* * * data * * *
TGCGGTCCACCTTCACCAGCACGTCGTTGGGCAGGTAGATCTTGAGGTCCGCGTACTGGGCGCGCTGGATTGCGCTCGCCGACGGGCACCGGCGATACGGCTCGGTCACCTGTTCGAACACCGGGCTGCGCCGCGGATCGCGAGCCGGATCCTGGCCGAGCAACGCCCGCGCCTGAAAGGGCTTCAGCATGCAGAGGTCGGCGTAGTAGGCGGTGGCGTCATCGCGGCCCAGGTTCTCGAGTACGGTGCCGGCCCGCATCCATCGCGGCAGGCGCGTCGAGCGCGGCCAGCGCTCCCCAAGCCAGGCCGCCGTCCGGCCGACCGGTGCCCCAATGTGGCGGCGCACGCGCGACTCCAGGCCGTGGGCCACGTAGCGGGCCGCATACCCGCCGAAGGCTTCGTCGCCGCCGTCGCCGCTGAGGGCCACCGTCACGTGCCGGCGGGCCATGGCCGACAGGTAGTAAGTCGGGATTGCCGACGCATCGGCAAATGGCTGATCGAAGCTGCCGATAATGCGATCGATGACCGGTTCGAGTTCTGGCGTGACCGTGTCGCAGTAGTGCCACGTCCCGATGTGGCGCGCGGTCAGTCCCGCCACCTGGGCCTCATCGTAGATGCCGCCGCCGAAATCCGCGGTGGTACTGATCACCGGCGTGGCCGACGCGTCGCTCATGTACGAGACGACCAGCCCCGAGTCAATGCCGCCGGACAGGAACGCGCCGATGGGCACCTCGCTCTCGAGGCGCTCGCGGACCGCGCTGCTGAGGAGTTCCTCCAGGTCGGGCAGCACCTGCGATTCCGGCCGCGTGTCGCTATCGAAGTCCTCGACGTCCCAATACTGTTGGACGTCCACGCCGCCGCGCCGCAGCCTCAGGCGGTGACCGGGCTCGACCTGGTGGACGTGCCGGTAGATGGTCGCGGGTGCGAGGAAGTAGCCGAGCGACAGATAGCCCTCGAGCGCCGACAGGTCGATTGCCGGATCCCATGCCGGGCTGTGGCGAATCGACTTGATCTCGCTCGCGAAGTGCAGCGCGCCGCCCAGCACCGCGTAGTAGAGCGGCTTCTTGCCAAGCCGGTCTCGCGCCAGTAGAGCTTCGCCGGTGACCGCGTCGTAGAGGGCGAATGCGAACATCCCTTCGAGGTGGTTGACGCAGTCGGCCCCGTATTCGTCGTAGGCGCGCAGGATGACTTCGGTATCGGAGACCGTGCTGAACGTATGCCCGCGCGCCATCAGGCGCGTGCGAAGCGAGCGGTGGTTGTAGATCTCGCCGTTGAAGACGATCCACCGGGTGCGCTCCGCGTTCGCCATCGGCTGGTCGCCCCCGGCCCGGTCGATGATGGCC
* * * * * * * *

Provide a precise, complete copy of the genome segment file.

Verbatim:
TGCGGTCCACCTTCACCAGCACGTCGTTGGGCAGGTAGATCTTGAGGTCCGCGTACTGGGCGCGCTGGATTGCGCTCGCCGACGGGCACCGGCGATACGGCTCGGTCACCTGTTCGAACACCGGGCTGCGCCGCGGATCGCGAGCCGGATCCTGGCCGAGCAACGCCCGCGCCTGAAAGGGCTTCAGCATGCAGAGGTCGGCGTAGTAGGCGGTGGCGTCATCGCGGCCCAGGTTCTCGAGTACGGTGCCGGCCCGCATCCATCGCGGCAGGCGCGTCGAGCGCGGCCAGCGCTCCCCAAGCCAGGCCGCCGTCCGGCCGACCGGTGCCCCAATGTGGCGGCGCACGCGCGACTCCAGGCCGTGGGCCACGTAGCGGGCCGCATACCCGCCGAAGGCTTCGTCGCCGCCGTCGCCGCTGAGGGCCACCGTCACGTGCCGGCGGGCCATGGCCGACAGGTAGTAAGTCGGGATTGCCGACGCATCGGCAAATGGCTGATCGAAGCTGCCGATAATGCGATCGATGACCGGTTCGAGTTCTGGCGTGACCGTGTCGCAGTAGTGCCACGTCCCGATGTGGCGCGCGGTCAGTCCCGCCACCTGGGCCTCATCGTAGATGCCGCCGCCGAAATCCGCGGTGGTACTGATCACCGGCGTGGCCGACGCGTCGCTCATGTACGAGACGACCAGCCCCGAGTCAATGCCGCCGGACAGGAACGCGCCGATGGGCACCTCGCTCTCGAGGCGCTCGCGGACCGCGCTGCTGAGGAGTTCCTCCAGGTCGGGCAGCACCTGCGATTCCGGCCGCGTGTCGCTATCGAAGTCCTCGACGTCCCAATACTGTTGGACGTCCACGCCGCCGCGCCGCAGCCTCAGGCGGTGACCGGGCTCGACCTGGTGGACGTGCCGGTAGATGGTCGCGGGTGCGAGGAAGTAGCCGAGCGACAGATAGCCCTCGAGCGCCGACAGGTCGATTGCCGGATCCCATGCCGGGCTGTGGCGAATCGACTTGATCTCGCTCGCGAAGTGCAGCGCGCCGCCCAGCACCGCGTAGTAGAGCGGCTTCTTGCCAAGCCGGTCTCGCGCCAGTAGAGCTTCGCCGGTGACCGCGTCGTAGAGGGCGAATGCGAACATCCCTTCGAGGTGGTTGACGCAGTCGGCCCCGTATTCGTCGTAGGCGCGCAGGATGACTTCGGTATCGGAGACCGTGCTGAACGTATGCCCGCGCGCCATCAGGCGCGTGCGAAGCGAGCGGTGGTTGTAGATCTCGCCGTTGAAGACGATCCACCGGGTGCGCTCCGCGTTCGCCATCGGCTGGTCGCCCCCGGCCCGGTCGATGATGGCC